If your portfolio career was more seasonal, you could be a ski instructor in the winter, scuba instructor in the summer and travel Instagrammer across both seasons.
I’m just making these things up here, but you could create any combination you wanted while you set up your business.
If you aren’t sure whether you want to start a business but you want to quit your job, have a read of my blog post below, which goes through 9 alternatives to starting a business.
Why It Could Work If You Want To Start a Business
Starting a business is bloody hard work. And confusing. And overwhelming.
If you add the stress of making money into that, you’ve got the potential recipe for a meltdown.
If you worked on your business around other things that made you money, you reduce the risk and the stress of putting all of your eggs in one proverbial basket.
Of course, like anything, there are negatives and positives of having a portfolio career, so you need to weigh up whether it is right for you depending on your personal circumstances.
Here are some of the advantages and disadvantages to help you decide whether it would suit you.
Advantages of a Portfolio Career
Having other streams of income while you are setting up a business has a number of advantages.
It’s less of a risk. If your business doesn’t work out, you’ve still got the other jobs or businesses to rely on
You have the space to experiment with ideas in your business
Your business can grow in a more authentic way as you are not trying to force it to make money
You can have an interest in a lot of things rather than just ‘one passion’
Multiple sources of income are safer than just one
You can be more creative with multiple jobs or businesses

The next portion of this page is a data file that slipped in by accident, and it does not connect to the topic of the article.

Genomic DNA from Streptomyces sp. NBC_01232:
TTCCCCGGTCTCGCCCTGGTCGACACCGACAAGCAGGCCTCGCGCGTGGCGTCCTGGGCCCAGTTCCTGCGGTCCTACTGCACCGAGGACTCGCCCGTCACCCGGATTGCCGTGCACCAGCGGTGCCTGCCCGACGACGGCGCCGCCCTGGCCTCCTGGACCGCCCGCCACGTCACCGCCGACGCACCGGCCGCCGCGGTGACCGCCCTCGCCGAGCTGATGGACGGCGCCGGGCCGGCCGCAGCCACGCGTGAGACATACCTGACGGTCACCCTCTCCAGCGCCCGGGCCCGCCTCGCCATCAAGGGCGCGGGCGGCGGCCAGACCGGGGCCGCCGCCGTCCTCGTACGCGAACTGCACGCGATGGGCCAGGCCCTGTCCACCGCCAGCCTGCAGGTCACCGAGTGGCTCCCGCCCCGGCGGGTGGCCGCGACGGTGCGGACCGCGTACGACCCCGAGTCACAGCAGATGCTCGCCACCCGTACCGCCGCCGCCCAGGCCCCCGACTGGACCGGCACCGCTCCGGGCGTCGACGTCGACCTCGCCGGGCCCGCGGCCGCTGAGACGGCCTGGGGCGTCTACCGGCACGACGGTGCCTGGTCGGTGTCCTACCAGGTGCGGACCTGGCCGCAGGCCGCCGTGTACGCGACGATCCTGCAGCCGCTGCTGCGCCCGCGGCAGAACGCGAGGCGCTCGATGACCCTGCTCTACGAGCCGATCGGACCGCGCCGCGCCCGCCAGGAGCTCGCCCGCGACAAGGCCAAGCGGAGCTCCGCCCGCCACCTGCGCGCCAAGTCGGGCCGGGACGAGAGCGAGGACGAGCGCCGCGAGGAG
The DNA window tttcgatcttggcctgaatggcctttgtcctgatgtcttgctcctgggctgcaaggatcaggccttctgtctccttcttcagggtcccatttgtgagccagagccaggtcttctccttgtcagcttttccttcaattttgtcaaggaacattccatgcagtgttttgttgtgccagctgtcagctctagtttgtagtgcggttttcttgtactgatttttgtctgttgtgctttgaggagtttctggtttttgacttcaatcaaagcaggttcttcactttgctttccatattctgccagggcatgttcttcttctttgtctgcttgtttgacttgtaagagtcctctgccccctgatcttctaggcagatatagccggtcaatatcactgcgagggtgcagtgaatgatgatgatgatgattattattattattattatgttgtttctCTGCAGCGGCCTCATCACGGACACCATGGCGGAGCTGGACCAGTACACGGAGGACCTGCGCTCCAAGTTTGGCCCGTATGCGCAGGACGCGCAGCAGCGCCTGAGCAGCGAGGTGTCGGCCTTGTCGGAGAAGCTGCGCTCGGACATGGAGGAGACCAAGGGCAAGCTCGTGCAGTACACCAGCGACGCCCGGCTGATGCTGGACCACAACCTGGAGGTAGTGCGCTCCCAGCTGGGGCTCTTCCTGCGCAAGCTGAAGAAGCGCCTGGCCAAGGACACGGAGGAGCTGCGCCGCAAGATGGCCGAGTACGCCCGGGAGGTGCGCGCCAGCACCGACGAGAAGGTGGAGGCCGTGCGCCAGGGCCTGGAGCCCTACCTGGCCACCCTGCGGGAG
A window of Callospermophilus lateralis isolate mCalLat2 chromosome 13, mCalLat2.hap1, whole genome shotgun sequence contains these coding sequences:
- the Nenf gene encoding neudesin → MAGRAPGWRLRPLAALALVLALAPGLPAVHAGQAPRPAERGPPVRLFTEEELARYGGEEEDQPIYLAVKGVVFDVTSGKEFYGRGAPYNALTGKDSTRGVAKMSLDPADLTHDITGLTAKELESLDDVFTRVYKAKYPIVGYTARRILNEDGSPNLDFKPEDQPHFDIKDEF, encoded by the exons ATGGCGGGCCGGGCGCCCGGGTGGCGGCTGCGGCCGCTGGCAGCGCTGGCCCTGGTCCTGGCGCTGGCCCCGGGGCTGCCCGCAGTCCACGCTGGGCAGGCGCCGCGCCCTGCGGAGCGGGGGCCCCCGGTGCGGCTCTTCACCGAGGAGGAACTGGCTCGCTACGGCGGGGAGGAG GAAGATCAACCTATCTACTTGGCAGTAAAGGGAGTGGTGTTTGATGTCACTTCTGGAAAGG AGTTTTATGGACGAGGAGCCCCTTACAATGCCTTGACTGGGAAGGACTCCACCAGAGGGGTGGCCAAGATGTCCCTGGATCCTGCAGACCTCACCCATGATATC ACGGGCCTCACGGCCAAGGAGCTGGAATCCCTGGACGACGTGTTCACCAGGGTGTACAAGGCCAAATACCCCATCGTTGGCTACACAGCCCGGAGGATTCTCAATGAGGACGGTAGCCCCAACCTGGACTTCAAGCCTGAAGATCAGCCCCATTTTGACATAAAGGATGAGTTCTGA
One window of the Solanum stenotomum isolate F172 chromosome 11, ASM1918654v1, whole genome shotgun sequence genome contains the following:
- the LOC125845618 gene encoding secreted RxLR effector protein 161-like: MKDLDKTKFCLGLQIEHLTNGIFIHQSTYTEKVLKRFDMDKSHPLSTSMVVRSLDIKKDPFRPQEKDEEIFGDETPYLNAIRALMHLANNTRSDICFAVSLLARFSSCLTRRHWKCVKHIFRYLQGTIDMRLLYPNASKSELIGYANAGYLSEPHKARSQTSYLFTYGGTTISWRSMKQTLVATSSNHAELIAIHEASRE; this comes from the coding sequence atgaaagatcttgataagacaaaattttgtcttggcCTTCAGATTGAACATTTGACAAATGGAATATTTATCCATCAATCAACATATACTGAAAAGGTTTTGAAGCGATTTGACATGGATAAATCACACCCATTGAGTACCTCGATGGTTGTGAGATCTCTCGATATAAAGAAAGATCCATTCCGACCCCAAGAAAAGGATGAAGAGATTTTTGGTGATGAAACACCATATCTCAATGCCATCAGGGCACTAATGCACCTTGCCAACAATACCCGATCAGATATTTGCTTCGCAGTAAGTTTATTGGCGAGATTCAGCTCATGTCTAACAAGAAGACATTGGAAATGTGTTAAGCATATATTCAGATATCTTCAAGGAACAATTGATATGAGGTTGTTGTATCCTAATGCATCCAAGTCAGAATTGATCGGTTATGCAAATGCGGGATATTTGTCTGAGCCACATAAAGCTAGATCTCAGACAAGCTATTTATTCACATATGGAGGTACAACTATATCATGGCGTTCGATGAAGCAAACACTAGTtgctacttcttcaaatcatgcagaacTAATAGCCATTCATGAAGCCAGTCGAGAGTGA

Boredom won’t be a problem!
You are broadening your skill set
Hours won’t be lost to commuting if you work from home
You have the freedom and flexibility to set your own working hours
It could result in a new career/business opportunity you never even thought of
Having a portfolio career has been great for letting IWMLBproject grow in an authentic way.
For example, IWMLBproject doesn’t have ads because I hate them. Or sponsored posts as I hate them even more.
With rental income, investment income and project income, I can make the choice to wait until I can create courses or products that I feel proud of and that don’t make me feel gross selling them.
Disadvantages of a Portfolio Career
It isn’t all upside with a portfolio career so you do need to consider the downsides too…….
You will need to juggle ALL the balls.
You’re going to have to be a calendar ninja to make sure you keep on top of everything
You may have periods where you don’t have that much work
You’ll need to work hard to get it going
Your income will fluctuate
You will need to self-regulate your working hours so you don’t burn out
You will need to arrange your pension and health care separately
When someone asks what you do at a party, you’ll make them very confused
Is a Portfolio Career Right For You?
If you are somebody who needs stability, a regular income and likes to focus only on one thing at a time, a portfolio career may not be for you.
You need to be okay with working on a number of different things at once, having irregular income and being willing to try different things until you find a combination that works for you.
If you have decided that the portfolio life is for you, what do you first?